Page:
The invitation was one of the most beautiful I had seen, smooth ivory stock, wrapped in vellum and sealed with a wax insignia. Like a message of peace in the middle of a war, I propped it on my dresser- as a good omen. And looked at it occasionally because it made me smile.
The dress was hanging in the closet with others, tags still on them, bought for events I was attending long before this disaster separated us from those we love, redefined joy, and made gatherings a navigational challenge like a long math equation people way smarter than me can figure out.
The dress is black and has a cowl halter neck and low back. Its beaded, fitted waistline sits perfectly on my slender middle, and drapes along my legs with a single slit up the left side.
It fits like it was made for me. When I tried it on, I felt like a movie star from the ‘40’s. The shoes I picked were glittery with gold sparkles and have a velvet bow at the toe. I was going to wear my hair in an updo, with gems my husband had bought me, and a shimmering gold purse, which Scott, who is like a brother to me, gave me for Chanukah, as a reminder that one day we would emerge from our cocoons and fly again. Tonight, was going to be that night.
Jim is in the shower now. His tux neatly pressed, and his shirt ironed, his studs and tie neatly on the bed. The wedding card he inscribed beautifully with a poem for the bride and groom, children of his good friends.
I turned the invitation over and over again in my hands and hesitated before I called the venue.
“I am attending a wedding on Saturday.”
“ I wonder if you know how many people will be there?”
“200 or so.”
“ I wonder if you know how they have planned the evening?”
“The ceremony will be outside, and the cocktail reception and dinner will be inside.”
“Thank you. Do you know if there are any Covid restrictions in place?”
“No. There are no Covid restrictions. We are not obligated to follow any specific protocols.”
I hung up.
The wedding was in two days. I am vaccinated, I bought a pretty, lace mask to protect me and others, but the vision of the crowded dance floor, the clinging of glasses, the banter and conversations, the stunning displays of food and flowers all faded as the voice in my head drowned out any argument I could make to the contrary. You cannot go to this wedding. It is not safe.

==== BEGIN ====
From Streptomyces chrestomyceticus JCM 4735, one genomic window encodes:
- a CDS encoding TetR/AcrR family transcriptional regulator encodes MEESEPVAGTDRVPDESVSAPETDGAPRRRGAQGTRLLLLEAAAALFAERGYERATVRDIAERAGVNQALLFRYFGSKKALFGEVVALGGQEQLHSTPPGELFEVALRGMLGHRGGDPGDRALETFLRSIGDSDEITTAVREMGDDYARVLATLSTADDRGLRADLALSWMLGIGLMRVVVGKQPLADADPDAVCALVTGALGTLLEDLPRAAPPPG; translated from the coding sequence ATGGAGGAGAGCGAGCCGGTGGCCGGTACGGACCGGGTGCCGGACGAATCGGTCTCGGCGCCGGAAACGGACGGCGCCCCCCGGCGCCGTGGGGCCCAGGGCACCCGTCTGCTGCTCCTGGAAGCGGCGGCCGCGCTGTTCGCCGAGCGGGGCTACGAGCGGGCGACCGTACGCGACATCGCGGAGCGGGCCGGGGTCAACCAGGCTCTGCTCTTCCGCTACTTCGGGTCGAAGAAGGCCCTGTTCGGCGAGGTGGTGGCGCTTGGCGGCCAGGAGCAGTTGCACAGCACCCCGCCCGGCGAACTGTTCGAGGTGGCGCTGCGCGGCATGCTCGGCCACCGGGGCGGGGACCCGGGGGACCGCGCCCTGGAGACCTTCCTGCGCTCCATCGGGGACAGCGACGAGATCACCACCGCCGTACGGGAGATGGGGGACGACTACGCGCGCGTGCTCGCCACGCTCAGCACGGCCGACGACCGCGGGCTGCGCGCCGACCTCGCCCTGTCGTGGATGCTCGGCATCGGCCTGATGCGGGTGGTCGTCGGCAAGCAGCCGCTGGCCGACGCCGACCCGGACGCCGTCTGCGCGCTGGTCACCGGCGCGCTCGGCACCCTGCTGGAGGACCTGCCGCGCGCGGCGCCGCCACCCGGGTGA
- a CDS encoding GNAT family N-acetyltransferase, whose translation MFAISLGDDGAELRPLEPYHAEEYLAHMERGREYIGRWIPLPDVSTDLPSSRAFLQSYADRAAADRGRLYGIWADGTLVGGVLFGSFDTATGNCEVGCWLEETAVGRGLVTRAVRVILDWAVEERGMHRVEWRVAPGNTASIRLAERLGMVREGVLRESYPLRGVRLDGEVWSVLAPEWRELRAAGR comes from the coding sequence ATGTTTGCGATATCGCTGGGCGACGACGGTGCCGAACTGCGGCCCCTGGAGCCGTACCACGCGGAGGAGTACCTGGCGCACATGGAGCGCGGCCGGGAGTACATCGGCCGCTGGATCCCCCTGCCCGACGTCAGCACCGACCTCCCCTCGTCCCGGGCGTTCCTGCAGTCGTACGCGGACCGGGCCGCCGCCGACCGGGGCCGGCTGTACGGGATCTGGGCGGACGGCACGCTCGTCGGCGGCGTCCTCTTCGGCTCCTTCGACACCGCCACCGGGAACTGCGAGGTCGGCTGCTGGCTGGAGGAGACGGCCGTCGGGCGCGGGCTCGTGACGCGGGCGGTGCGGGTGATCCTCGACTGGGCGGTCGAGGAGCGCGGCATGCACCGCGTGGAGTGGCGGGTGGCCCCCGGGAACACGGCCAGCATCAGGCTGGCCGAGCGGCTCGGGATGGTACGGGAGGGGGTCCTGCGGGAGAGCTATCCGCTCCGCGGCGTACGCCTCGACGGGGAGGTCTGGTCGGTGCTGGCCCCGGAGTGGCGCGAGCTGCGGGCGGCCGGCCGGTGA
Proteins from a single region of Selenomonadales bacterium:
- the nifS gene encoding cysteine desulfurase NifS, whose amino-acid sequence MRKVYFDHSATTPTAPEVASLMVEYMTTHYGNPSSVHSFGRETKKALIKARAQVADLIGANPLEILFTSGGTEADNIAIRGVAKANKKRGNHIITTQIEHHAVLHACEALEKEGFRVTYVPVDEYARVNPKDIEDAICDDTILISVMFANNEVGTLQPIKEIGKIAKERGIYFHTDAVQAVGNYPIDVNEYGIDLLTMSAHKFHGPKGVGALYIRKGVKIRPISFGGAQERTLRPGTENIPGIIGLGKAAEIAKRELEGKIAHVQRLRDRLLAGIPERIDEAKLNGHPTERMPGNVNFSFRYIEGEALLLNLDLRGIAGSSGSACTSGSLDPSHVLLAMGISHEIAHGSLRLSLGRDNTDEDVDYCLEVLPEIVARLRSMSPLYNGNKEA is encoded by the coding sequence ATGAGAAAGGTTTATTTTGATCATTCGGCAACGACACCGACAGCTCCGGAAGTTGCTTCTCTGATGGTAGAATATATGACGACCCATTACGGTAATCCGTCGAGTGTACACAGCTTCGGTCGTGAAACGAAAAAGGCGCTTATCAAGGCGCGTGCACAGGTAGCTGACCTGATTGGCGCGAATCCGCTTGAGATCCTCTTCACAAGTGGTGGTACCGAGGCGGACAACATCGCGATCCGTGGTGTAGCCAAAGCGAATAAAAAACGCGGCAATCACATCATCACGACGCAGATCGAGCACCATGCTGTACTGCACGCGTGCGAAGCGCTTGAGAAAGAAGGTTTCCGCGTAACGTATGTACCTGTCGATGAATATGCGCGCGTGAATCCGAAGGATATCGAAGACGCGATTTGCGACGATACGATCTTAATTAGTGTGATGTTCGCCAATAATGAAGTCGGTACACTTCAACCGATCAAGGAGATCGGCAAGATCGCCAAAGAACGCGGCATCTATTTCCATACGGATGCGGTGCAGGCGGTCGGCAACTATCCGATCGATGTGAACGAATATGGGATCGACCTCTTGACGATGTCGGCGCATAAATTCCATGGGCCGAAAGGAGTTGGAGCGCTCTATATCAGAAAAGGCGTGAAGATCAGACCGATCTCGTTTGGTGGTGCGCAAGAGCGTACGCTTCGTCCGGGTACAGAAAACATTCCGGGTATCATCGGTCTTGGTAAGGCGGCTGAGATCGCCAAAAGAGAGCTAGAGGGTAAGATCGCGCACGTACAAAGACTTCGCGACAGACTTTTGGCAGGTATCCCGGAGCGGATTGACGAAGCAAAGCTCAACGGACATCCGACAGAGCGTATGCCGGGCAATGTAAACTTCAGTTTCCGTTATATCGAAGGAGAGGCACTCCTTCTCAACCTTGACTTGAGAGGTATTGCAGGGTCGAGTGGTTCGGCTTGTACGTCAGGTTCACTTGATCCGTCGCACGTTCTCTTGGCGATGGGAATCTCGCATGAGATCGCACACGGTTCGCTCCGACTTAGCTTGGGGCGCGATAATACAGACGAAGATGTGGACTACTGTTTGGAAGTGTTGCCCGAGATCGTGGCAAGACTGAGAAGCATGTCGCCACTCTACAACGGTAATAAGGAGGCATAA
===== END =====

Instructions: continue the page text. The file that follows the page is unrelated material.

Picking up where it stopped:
I called Jim right away. He was at work.
“I’m sorry to bother you.”
“Never a bother.”
“I just spoke with the wedding venue. It’s over 200 people indoors. No Covid protocols. I just don’t think I can go.” I choked on the last few words.
“No problem honey, you don’t need to feel badly. I understand.”
“Ok, I just wanted you to know right away. Maybe Samantha will go with you.”
I could feel my nose tingling and my eyes watering.
“I think I should hang up.” I whispered.
I didn’t know the bride or the groom and had only met the parents twice. They were Jim’s friends. There it was again, the sadness that shrouded me like a heavy, wool blanket, snuffing out my breath. Another missed event, on a long list of celebrations, trips, vacations, and connections that wasn’t going to happen.
I will not be there. His daughter will go instead.
The dress will not be worn- again- the necklace and earrings will sleep in their boxes, the purse will not make its debut and the shoes will remain in their felt, drawstring bags on top of my closet. I am still in the clothing I slept in. I binge watched something on Hulu and haven’t left the couch. It is 2:30 pm.
I am thinking of going for a walk and getting my nails done and both feel like monumental tasks.
I am so tired.
Tonight, was the night I was going to do what I love most. Dress up, dance, celebrate.
The world is burning in the middle east, people are dying in hospitals, I am in my upscale apartment feeling the loss and grief of a life I lost 17 months ago, along with everyone else, but I keep preaching life must be lived in the moment. Am I lying? Am I living, really?
Tonight, Jim and his daughter will dance, and laugh and drink and celebrate and I will wonder what that feels like. For months I’ve visited my lifeless clothing, and the memories that magically appear on my iphone from celebrations past. The carefree smiles of my family and friends during times we took for granted. We had no idea what was coming.
It is 3pm now. I will go fetch Jim’s shoes from the shoemaker. I will admire how shiny they are.
I will tell him how handsome he looks in his tux. His daughter will make a beautiful surrogate
and I will sit on the couch wondering what it would feel like to get dressed up, and have somewhere safe to go dance.